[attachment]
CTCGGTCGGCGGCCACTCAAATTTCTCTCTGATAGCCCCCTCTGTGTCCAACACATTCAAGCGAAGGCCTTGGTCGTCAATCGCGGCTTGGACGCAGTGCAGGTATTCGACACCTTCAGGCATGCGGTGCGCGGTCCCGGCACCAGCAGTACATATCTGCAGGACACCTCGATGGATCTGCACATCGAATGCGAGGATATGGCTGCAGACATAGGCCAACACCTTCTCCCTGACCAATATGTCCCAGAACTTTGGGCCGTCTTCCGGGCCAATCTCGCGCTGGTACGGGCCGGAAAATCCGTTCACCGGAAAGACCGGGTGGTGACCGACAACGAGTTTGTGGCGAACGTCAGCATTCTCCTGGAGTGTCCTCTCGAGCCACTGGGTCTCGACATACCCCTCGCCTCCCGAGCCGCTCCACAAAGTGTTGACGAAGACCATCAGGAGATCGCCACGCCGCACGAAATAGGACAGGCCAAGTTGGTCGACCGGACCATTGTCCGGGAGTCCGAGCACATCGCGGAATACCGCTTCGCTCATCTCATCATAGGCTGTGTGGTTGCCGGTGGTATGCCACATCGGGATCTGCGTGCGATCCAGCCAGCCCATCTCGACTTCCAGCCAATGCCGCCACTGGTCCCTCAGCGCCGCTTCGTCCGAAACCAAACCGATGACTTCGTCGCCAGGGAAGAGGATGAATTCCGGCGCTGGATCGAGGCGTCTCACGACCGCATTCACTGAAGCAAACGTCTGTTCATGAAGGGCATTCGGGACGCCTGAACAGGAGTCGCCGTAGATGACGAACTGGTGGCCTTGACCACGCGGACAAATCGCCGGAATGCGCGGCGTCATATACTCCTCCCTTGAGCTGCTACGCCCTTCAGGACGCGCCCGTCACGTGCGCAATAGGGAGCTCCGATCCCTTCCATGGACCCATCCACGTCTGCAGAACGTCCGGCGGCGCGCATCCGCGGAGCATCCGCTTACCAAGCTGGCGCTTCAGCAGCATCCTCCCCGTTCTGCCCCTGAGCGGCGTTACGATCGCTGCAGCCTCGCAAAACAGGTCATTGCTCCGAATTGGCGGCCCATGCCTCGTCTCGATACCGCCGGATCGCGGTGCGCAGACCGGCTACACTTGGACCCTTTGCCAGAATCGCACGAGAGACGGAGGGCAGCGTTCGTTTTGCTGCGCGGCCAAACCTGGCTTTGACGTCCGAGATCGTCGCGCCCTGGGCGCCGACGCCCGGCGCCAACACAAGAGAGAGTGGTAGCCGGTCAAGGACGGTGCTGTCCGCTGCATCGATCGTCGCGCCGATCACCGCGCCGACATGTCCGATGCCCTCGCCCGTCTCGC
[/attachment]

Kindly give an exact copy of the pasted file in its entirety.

CTCGGTCGGCGGCCACTCAAATTTCTCTCTGATAGCCCCCTCTGTGTCCAACACATTCAAGCGAAGGCCTTGGTCGTCAATCGCGGCTTGGACGCAGTGCAGGTATTCGACACCTTCAGGCATGCGGTGCGCGGTCCCGGCACCAGCAGTACATATCTGCAGGACACCTCGATGGATCTGCACATCGAATGCGAGGATATGGCTGCAGACATAGGCCAACACCTTCTCCCTGACCAATATGTCCCAGAACTTTGGGCCGTCTTCCGGGCCAATCTCGCGCTGGTACGGGCCGGAAAATCCGTTCACCGGAAAGACCGGGTGGTGACCGACAACGAGTTTGTGGCGAACGTCAGCATTCTCCTGGAGTGTCCTCTCGAGCCACTGGGTCTCGACATACCCCTCGCCTCCCGAGCCGCTCCACAAAGTGTTGACGAAGACCATCAGGAGATCGCCACGCCGCACGAAATAGGACAGGCCAAGTTGGTCGACCGGACCATTGTCCGGGAGTCCGAGCACATCGCGGAATACCGCTTCGCTCATCTCATCATAGGCTGTGTGGTTGCCGGTGGTATGCCACATCGGGATCTGCGTGCGATCCAGCCAGCCCATCTCGACTTCCAGCCAATGCCGCCACTGGTCCCTCAGCGCCGCTTCGTCCGAAACCAAACCGATGACTTCGTCGCCAGGGAAGAGGATGAATTCCGGCGCTGGATCGAGGCGTCTCACGACCGCATTCACTGAAGCAAACGTCTGTTCATGAAGGGCATTCGGGACGCCTGAACAGGAGTCGCCGTAGATGACGAACTGGTGGCCTTGACCACGCGGACAAATCGCCGGAATGCGCGGCGTCATATACTCCTCCCTTGAGCTGCTACGCCCTTCAGGACGCGCCCGTCACGTGCGCAATAGGGAGCTCCGATCCCTTCCATGGACCCATCCACGTCTGCAGAACGTCCGGCGGCGCGCATCCGCGGAGCATCCGCTTACCAAGCTGGCGCTTCAGCAGCATCCTCCCCGTTCTGCCCCTGAGCGGCGTTACGATCGCTGCAGCCTCGCAAAACAGGTCATTGCTCCGAATTGGCGGCCCATGCCTCGTCTCGATACCGCCGGATCGCGGTGCGCAGACCGGCTACACTTGGACCCTTTGCCAGAATCGCACGAGAGACGGAGGGCAGCGTTCGTTTTGCTGCGCGGCCAAACCTGGCTTTGACGTCCGAGATCGTCGCGCCCTGGGCGCCGACGCCCGGCGCCAACACAAGAGAGAGTGGTAGCCGGTCAAGGACGGTGCTGTCCGCTGCATCGATCGTCGCGCCGATCACCGCGCCGACATGTCCGATGCCCTCGCCCGTCTCGC